Two days after chef José Andrés released his book, We Fed an Island: The True Story of Rebuilding Puerto Rico, One Meal at a Time, President Donald Trump denied that an estimated 2,975 Puerto Rican American citizens died as a result of Hurricane Maria—a statistic that was reported by researchers at George Washington University’s Milken Institute School of Public Health.
Andrés’ book documents his experience serving food to the displaced during the aftermath of Hurricane Maria.
“Chef José Andrés arrived in Puerto Rico four days after Hurricane Maria ripped through the island,” Lin-Manuel Miranda and Luis A. Miranda Jr. wrote in the book’s forward. “For most people, there was no clean water, no food, no power, no gas, and no way to communicate with the outside world. Andrés addressed the humanitarian crisis the only way he knew how: by feeding people.”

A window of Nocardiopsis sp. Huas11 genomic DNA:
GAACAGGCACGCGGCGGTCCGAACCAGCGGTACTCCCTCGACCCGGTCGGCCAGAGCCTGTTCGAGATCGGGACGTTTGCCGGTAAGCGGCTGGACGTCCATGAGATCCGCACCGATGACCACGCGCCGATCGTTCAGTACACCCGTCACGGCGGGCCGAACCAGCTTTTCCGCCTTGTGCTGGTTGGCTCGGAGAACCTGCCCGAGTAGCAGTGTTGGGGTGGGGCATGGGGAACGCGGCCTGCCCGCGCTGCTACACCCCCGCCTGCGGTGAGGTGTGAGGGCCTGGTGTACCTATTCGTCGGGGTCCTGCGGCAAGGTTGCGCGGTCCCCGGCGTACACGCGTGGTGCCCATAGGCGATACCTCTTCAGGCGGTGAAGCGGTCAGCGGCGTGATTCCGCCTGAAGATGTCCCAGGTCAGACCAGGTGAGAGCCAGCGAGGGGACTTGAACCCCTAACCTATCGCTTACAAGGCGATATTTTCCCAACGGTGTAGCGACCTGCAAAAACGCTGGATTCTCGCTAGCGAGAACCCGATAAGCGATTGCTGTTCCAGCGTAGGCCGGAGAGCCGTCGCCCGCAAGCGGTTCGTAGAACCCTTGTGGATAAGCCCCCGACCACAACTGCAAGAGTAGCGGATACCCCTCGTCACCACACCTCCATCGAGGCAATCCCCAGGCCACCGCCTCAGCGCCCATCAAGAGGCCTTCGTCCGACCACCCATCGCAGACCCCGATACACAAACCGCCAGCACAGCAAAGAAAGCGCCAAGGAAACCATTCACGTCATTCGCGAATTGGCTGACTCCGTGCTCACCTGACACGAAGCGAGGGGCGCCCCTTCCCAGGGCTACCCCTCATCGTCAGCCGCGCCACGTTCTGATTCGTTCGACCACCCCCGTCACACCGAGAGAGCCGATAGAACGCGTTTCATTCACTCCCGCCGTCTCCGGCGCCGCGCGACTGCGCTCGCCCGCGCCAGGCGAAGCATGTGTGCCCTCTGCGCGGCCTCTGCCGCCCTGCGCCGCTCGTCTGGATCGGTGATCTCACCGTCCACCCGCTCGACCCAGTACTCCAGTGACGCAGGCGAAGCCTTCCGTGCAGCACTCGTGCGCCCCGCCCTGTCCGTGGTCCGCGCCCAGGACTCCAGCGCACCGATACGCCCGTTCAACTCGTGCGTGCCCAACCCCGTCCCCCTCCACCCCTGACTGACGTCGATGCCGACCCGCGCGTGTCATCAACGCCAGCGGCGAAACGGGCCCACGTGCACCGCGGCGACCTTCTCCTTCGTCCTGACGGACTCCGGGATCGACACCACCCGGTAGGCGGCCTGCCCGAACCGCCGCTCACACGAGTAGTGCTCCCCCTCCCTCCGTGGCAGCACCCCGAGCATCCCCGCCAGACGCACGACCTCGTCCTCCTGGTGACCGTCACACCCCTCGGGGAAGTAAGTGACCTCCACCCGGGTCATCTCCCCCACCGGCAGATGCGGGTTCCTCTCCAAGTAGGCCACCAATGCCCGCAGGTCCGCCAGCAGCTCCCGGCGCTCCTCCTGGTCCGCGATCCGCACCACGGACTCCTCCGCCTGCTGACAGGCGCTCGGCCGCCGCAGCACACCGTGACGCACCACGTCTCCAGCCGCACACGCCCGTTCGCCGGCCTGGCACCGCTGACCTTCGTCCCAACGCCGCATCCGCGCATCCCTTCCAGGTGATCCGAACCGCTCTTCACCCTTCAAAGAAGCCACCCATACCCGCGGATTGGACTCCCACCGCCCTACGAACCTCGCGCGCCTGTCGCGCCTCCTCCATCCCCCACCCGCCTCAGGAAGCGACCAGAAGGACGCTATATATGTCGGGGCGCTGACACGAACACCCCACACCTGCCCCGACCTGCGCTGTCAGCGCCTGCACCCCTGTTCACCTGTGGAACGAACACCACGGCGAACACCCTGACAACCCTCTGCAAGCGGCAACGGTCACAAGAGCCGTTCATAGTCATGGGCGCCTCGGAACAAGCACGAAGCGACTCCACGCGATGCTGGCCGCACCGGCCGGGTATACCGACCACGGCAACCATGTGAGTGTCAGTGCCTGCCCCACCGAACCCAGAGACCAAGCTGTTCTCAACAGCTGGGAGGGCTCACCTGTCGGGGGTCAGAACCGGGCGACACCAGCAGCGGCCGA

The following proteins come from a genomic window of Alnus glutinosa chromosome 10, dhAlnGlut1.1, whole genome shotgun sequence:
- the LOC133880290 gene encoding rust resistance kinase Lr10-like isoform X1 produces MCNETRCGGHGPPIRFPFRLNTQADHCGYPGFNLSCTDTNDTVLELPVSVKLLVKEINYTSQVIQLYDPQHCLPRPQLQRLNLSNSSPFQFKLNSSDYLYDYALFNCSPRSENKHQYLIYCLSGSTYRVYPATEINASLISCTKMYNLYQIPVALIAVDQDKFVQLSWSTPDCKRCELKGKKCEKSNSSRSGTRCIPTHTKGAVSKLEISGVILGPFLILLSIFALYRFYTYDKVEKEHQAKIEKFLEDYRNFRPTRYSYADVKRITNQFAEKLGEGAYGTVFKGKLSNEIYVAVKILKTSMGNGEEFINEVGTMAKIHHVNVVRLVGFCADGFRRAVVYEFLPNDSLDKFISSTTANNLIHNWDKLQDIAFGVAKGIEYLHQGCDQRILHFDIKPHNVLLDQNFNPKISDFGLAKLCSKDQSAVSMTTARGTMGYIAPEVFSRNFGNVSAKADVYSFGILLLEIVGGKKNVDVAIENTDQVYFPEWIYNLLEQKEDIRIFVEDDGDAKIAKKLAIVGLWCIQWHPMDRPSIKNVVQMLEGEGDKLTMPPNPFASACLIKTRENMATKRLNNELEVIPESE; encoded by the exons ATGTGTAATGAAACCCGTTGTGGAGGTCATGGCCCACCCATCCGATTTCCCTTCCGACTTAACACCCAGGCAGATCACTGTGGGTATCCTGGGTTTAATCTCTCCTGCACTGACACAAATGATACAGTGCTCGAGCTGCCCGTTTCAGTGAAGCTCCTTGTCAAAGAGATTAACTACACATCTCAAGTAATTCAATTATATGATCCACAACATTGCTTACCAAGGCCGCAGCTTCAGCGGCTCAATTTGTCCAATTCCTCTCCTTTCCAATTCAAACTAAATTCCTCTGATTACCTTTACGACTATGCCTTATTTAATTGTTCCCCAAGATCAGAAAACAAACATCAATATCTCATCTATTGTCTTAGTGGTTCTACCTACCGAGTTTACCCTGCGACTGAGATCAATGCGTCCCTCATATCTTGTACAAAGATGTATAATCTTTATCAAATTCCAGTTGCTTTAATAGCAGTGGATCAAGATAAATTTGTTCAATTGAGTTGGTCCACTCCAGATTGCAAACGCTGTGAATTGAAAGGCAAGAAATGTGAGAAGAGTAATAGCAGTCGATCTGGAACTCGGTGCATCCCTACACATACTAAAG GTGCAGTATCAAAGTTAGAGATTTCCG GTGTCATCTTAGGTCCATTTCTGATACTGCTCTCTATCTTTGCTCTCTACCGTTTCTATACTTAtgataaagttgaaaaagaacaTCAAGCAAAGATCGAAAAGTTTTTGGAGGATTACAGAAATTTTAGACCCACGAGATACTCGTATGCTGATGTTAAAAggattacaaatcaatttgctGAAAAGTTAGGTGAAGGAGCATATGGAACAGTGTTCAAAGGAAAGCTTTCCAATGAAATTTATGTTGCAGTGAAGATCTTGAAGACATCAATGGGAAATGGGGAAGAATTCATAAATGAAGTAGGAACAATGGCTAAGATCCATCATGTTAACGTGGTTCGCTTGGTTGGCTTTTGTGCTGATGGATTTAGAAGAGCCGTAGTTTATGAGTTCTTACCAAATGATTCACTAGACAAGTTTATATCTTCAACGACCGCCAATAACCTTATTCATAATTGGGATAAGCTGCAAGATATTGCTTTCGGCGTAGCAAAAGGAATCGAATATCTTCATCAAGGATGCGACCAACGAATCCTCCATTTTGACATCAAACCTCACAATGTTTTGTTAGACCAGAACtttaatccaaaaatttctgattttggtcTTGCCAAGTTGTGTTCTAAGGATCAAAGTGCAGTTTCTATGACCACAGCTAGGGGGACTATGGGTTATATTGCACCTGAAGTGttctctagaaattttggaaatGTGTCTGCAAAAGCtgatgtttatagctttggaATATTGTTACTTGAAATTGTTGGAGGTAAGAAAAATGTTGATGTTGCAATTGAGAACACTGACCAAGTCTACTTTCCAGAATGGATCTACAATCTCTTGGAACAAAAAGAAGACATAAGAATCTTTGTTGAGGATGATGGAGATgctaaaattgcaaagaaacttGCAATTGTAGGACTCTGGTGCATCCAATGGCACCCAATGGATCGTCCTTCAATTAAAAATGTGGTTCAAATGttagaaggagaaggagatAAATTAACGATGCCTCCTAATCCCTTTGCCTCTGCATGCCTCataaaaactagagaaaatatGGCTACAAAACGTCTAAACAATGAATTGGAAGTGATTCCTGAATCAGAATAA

Andrés, a proud Spanish-American, activist and founding chef of multiple Las Vegas restaurants, including Jaleo and Bazaar Meat, has strived to highlight the lives of immigrants and give back to communities. In 2010, Andrés founded the World Central Kitchen, a nonprofit that provides food to people in the wake of natural disasters, and in 2015, he withdrew from a contract to open a restaurant inside Washington, D.C.’s Trump International Hotel after Trump stated that Mexicans are criminals and rapists. Last week, Andrés told CNN that Trump should be ashamed about his recent remarks. “His tweet only showed his lack of empathy,” he said.